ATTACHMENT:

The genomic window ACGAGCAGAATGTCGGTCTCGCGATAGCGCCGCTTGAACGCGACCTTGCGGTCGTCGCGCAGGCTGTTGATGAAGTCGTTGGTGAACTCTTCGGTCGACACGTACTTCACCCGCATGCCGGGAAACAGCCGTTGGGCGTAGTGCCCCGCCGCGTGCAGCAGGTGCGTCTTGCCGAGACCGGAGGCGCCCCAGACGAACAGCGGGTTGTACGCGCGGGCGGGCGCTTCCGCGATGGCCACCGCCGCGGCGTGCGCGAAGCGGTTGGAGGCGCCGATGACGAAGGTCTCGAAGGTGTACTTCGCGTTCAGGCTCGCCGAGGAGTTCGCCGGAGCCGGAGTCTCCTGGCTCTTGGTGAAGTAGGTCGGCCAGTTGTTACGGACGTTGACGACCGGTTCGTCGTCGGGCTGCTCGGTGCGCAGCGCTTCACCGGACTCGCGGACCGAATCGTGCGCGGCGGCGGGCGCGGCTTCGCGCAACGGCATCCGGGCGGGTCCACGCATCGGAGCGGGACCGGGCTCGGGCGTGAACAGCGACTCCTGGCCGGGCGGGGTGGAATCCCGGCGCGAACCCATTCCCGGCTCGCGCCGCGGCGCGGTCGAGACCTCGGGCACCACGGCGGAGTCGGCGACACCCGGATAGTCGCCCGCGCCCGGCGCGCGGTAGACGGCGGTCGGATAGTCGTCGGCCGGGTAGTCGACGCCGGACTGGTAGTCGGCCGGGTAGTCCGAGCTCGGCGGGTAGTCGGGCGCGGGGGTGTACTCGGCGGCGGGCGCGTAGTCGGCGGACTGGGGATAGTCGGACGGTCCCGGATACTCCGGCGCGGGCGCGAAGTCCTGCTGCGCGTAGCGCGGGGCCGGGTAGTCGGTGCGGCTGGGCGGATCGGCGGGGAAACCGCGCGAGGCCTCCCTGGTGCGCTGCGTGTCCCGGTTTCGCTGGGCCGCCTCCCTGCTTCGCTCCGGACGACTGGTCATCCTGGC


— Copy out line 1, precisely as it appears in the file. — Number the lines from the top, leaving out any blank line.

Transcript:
The genomic window ACGAGCAGAATGTCGGTCTCGCGATAGCGCCGCTTGAACGCGACCTTGCGGTCGTCGCGCAGGCTGTTGATGAAGTCGTTGGTGAACTCTTCGGTCGACACGTACTTCACCCGCATGCCGGGAAACAGCCGTTGGGCGTAGTGCCCCGCCGCGTGCAGCAGGTGCGTCTTGCCGAGACCGGAGGCGCCCCAGACGAACAGCGGGTTGTACGCGCGGGCGGGCGCTTCCGCGATGGCCACCGCCGCGGCGTGCGCGAAGCGGTTGGAGGCGCCGATGACGAAGGTCTCGAAGGTGTACTTCGCGTTCAGGCTCGCCGAGGAGTTCGCCGGAGCCGGAGTCTCCTGGCTCTTGGTGAAGTAGGTCGGCCAGTTGTTACGGACGTTGACGACCGGTTCGTCGTCGGGCTGCTCGGTGCGCAGCGCTTCACCGGACTCGCGGACCGAATCGTGCGCGGCGGCGGGCGCGGCTTCGCGCAACGGCATCCGGGCGGGTCCACGCATCGGAGCGGGACCGGGCTCGGGCGTGAACAGCGACTCCTGGCCGGGCGGGGTGGAATCCCGGCGCGAACCCATTCCCGGCTCGCGCCGCGGCGCGGTCGAGACCTCGGGCACCACGGCGGAGTCGGCGACACCCGGATAGTCGCCCGCGCCCGGCGCGCGGTAGACGGCGGTCGGATAGTCGTCGGCCGGGTAGTCGACGCCGGACTGGTAGTCGGCCGGGTAGTCCGAGCTCGGCGGGTAGTCGGGCGCGGGGGTGTACTCGGCGGCGGGCGCGTAGTCGGCGGACTGGGGATAGTCGGACGGTCCCGGATACTCCGGCGCGGGCGCGAAGTCCTGCTGCGCGTAGCGCGGGGCCGGGTAGTCGGTGCGGCTGGGCGGATCGGCGGGGAAACCGCGCGAGGCCTCCCTGGTGCGCTGCGTGTCCCGGTTTCGCTGGGCCGCCTCCCTGCTTCGCTCCGGACGACTGGTCATCCTGGC